KU Anthropological Genetics Research Facility


Research in the KU Anthropological Genetics Research Facility focuses on the analysis of genomes from contemporary peoples in order to address many different questions of population history, including population origins, and how evolutionary forces, such as gene flow, selection, and drift, have shaped contemporary patterns of human genetic variation. Researchers in this laboratory study genomes from populations all over the world, many collected by Dr. Michael Crawford over his 40-year career as a pioneering anthropological geneticist. This facility is additionally used for processing ancient DNA samples following amplification or library generation in the Ancient DNA Research Facility.

There are two laboratory spaces: A molecular biology laboratory dedicated to contemporary DNA sample storage, extraction and pre-PCR/library prep work with a laminar flow hood (ISO class 5/Fed class 100).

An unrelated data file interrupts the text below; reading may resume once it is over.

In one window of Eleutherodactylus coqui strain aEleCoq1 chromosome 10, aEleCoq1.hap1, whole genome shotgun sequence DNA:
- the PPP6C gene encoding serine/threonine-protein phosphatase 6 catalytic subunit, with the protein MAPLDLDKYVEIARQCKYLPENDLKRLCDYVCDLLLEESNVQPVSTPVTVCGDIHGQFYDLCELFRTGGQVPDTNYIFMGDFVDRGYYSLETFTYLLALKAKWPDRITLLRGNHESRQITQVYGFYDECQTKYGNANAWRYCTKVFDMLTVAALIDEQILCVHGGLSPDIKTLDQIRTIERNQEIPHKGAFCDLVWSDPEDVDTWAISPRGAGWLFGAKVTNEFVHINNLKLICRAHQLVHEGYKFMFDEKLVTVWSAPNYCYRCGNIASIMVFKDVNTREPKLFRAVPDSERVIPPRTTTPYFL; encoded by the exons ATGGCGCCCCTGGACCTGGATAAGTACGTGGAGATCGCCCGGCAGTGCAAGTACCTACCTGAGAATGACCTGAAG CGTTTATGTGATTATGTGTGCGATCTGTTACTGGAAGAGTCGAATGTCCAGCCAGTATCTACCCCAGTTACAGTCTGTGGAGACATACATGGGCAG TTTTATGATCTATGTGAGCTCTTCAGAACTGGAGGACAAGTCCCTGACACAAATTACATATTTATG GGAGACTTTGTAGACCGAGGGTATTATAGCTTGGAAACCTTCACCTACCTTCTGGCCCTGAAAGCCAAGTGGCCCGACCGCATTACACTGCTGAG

And a separate PCR/post-PCR laboratory containing thermocyclers, incubators, DNA concentrator, a real-time qPCR system, a nanodrop and qubit fluorometer, and various accessory equipment. The post-PCR laboratory contains all the necessary reagents and equipment for PCR and NGS library purification, sequencing setup, cloning, electrophoresis, hybridization capture, and data analysis.

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    Please feel free to contact us with questions, concerns, or inquiries. We are particularly eager to hear from potential collaborators, potential graduate or undergraduate students, and any community members interested in or affected by our past or current research projects. This form can also be used for any press inquiries, or if you are interested in making a private or public donation to the KU Anthropological Genetics Research Facilities.